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Senior Validation Specialist jobs

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Senior Validation Specialist Demographics

Gender

  • Male

    65.0%
  • Female

    29.1%
  • Unknown

    5.8%

Ethnicity

  • White

    51.7%
  • Hispanic or Latino

    33.3%
  • Asian

    11.1%
  • Unknown

    3.3%
  • Black or African American

    0.5%
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Languages Spoken

  • Spanish

    90.9%
  • German

    3.0%
  • Gujarati

    3.0%
  • Hindi

    3.0%
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Senior Validation Specialist

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Real Senior Validation Specialist Salaries

Job Title Company Location Start Date Salary
SR. Validation Specialist G R Validation and Compliance Services, Inc. Devens, MA Nov 11, 2013 $127,307
SR. Validation Specialist Axis Consulting Inc. Vienna, VA May 13, 2015 $115,461
Senior Validation Specialist Intracom LLC NY Sep 15, 2016 $114,566
Senior Validation Specialist C.R. Bard, Inc. Hillsborough, NJ Jul 20, 2015 $110,000
SR. Validation Specialist Halo Pharmaceutical, Inc. NJ May 12, 2016 $105,000
Senior Validation Specialist SBP Consulting Inc. Tampa, FL Sep 09, 2016 $96,000
Senior Qualification Validation Specialist Jacobs Engineering Group Inc. Durham, NC Apr 05, 2010 $94,890
Senior Computer Validation Specialist Validation Technologies, Inc. Whitman, MA Dec 04, 2007 $87,278
Senior Validation Specialist Nostrum Laboratories, Inc. Kansas City, MO Nov 18, 2015 $86,362
Senior Validation Specialist SBP Consulting Inc. Tampa, FL Jun 18, 2015 $85,000
Senior Engineer Validation/Wireless Connectivity Specialist Harman International Industries, Inc. Farmington Hills, MI Mar 06, 2012 $84,531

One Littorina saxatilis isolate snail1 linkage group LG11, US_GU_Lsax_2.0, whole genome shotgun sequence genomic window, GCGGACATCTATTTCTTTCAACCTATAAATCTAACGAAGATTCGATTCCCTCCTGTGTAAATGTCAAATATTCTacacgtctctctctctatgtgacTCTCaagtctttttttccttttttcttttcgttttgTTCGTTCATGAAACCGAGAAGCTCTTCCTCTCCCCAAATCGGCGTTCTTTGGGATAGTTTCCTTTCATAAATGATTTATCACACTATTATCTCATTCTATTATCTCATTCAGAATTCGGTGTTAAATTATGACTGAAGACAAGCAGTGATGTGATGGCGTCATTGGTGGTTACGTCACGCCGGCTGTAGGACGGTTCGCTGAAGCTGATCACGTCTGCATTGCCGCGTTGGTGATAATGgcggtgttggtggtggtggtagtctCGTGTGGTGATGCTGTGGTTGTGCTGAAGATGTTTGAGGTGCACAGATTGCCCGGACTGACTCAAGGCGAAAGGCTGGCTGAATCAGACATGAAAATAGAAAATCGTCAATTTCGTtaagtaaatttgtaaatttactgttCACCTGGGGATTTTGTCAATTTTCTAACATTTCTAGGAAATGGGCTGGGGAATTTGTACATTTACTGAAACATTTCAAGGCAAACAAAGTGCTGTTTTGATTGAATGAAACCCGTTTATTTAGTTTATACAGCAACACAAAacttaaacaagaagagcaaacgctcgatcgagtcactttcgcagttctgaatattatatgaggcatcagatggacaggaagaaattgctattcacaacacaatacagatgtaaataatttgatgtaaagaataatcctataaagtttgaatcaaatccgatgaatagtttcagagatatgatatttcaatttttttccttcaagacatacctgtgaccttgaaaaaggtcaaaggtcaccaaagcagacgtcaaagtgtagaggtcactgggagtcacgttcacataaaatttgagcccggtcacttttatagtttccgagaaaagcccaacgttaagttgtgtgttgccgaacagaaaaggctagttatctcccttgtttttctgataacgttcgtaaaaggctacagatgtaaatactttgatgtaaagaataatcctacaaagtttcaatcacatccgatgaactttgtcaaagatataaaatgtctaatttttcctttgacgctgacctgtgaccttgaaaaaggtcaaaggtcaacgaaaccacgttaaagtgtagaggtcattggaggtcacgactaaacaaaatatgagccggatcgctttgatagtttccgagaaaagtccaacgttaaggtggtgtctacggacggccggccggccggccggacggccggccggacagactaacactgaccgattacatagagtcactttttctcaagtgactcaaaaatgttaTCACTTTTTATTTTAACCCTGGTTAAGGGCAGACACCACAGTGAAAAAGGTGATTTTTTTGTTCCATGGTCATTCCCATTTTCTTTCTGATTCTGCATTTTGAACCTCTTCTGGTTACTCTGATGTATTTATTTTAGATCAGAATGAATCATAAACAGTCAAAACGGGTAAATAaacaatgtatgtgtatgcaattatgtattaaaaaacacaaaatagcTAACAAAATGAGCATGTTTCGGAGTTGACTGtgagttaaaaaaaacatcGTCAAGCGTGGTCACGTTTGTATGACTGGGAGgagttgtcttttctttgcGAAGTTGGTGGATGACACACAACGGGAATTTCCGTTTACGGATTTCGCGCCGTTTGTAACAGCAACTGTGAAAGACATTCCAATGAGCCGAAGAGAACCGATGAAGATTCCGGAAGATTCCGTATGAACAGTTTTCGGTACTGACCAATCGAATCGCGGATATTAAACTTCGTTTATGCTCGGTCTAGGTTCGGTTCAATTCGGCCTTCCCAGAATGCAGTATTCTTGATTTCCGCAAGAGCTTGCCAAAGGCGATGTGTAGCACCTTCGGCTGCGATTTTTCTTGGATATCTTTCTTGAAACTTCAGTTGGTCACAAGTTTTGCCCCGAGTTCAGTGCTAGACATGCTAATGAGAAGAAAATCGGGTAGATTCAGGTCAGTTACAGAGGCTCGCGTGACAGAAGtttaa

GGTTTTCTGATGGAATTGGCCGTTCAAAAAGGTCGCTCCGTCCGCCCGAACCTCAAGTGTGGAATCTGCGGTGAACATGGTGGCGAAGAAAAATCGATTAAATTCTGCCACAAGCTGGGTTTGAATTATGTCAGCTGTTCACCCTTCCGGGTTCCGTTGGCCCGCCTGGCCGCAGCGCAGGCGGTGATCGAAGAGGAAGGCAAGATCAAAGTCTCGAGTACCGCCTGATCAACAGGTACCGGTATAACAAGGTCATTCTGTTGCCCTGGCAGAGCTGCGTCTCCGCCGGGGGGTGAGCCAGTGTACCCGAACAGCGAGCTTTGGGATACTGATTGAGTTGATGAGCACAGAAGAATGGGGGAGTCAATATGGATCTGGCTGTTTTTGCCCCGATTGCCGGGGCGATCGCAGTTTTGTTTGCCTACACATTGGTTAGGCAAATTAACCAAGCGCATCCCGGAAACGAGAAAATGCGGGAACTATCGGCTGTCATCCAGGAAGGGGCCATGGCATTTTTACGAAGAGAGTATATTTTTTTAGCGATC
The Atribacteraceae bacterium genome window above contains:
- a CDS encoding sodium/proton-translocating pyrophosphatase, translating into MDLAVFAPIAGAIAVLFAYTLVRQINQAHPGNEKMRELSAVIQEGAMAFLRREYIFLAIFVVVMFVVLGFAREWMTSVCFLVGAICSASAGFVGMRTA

Senior Engineer Validation/Wireless Connectivity Specialist Harman/Becker Automotive Systems Farmington Hills, MI May 18, 2012 $84,531
Senior Validation Specialist Nostrum Laboratories, Inc. Kansas City, MO Sep 13, 2016 $81,890
Senior Validation Specialist Grifols Diagnostic Solutions Inc. Emeryville, CA Aug 11, 2015 $80,000
Senior Validation Specialist Grifols Diagnostic Solutions Inc. Emeryville, CA Sep 13, 2015 $80,000

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Top Skills for A Senior Validation Specialist

RegulatoryComplianceOperationalProceduresIq/Oq/PqFacilityLaboratoryEquipmentValidationActivitiesValidationDocumentsProcessValidationProtocolsFDAFinalSummaryReportsTemperatureCapaHvacIOQIncubatorsPLCCSVControlSystemSystemValidationProcessEquipment

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Top Senior Validation Specialist Skills

  1. Regulatory Compliance
  2. Operational Procedures
  3. Iq/Oq/Pq
You can check out examples of real life uses of top skills on resumes here:
  • Provided Computer Validation/Regulatory Compliance services for the manufacturing equipments during the new expansion project.
  • Provide Quality Assurance and Validation services to clients, including development of operational procedures, validation protocols and summary reports.
  • Prepared and executed IQ/OQ/PQ Protocols for Computer System Validations.
  • Participated in validation activities for Eisai Facility in Baltimore, MD.
  • Review and approve Qualification documents for Laboratory Equipment.

Top Senior Validation Specialist Employers

Senior Validation Specialist Videos

Regulatory Affairs Job - North Yorkshire